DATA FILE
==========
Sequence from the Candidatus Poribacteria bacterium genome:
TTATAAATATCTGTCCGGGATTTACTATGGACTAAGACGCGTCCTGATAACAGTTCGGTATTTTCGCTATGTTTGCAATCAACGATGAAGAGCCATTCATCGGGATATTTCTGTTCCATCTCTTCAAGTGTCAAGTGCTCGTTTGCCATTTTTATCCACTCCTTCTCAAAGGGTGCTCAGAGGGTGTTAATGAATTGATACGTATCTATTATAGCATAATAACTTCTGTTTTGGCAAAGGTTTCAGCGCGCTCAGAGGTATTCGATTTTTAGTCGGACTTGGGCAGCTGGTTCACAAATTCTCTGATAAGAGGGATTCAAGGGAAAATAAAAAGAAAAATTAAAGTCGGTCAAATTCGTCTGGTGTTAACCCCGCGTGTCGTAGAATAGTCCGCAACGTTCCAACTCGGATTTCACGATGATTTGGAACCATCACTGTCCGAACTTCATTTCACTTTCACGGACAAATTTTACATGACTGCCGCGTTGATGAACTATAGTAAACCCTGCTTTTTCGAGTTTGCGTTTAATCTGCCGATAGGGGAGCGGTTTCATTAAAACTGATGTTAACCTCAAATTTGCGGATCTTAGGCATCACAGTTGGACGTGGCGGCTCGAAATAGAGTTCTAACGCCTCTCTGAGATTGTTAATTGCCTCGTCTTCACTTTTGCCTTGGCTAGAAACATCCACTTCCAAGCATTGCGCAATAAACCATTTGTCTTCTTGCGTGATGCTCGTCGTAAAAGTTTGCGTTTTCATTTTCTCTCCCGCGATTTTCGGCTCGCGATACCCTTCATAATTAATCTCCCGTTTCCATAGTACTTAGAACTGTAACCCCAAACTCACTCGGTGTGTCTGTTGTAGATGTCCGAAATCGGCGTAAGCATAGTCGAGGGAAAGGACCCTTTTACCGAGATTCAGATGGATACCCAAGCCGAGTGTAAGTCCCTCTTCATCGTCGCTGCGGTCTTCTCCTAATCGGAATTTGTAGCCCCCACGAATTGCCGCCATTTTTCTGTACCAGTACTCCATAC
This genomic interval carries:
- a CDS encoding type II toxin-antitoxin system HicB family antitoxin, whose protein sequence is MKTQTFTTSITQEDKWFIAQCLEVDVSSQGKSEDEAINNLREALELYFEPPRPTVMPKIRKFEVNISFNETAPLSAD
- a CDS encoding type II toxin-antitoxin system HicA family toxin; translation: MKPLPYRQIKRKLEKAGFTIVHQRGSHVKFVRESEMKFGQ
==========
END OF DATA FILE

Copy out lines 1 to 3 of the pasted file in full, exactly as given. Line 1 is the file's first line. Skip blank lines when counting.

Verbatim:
Sequence from the Candidatus Poribacteria bacterium genome:
TTATAAATATCTGTCCGGGATTTACTATGGACTAAGACGCGTCCTGATAACAGTTCGGTATTTTCGCTATGTTTGCAATCAACGATGAAGAGCCATTCATCGGGATATTTCTGTTCCATCTCTTCAAGTGTCAAGTGCTCGTTTGCCATTTTTATCCACTCCTTCTCAAAGGGTGCTCAGAGGGTGTTAATGAATTGATACGTATCTATTATAGCATAATAACTTCTGTTTTGGCAAAGGTTTCAGCGCGCTCAGAGGTATTCGATTTTTAGTCGGACTTGGGCAGCTGGTTCACAAATTCTCTGATAAGAGGGATTCAAGGGAAAATAAAAAGAAAAATTAAAGTCGGTCAAATTCGTCTGGTGTTAACCCCGCGTGTCGTAGAATAGTCCGCAACGTTCCAACTCGGATTTCACGATGATTTGGAACCATCACTGTCCGAACTTCATTTCACTTTCACGGACAAATTTTACATGACTGCCGCGTTGATGAACTATAGTAAACCCTGCTTTTTCGAGTTTGCGTTTAATCTGCCGATAGGGGAGCGGTTTCATTAAAACTGATGTTAACCTCAAATTTGCGGATCTTAGGCATCACAGTTGGACGTGGCGGCTCGAAATAGAGTTCTAACGCCTCTCTGAGATTGTTAATTGCCTCGTCTTCACTTTTGCCTTGGCTAGAAACATCCACTTCCAAGCATTGCGCAATAAACCATTTGTCTTCTTGCGTGATGCTCGTCGTAAAAGTTTGCGTTTTCATTTTCTCTCCCGCGATTTTCGGCTCGCGATACCCTTCATAATTAATCTCCCGTTTCCATAGTACTTAGAACTGTAACCCCAAACTCACTCGGTGTGTCTGTTGTAGATGTCCGAAATCGGCGTAAGCATAGTCGAGGGAAAGGACCCTTTTACCGAGATTCAGATGGATACCCAAGCCGAGTGTAAGTCCCTCTTCATCGTCGCTGCGGTCTTCTCCTAATCGGAATTTGTAGCCCCCACGAATTGCCGCCATTTTTCTGTACCAGTACTCCATAC
This genomic interval carries: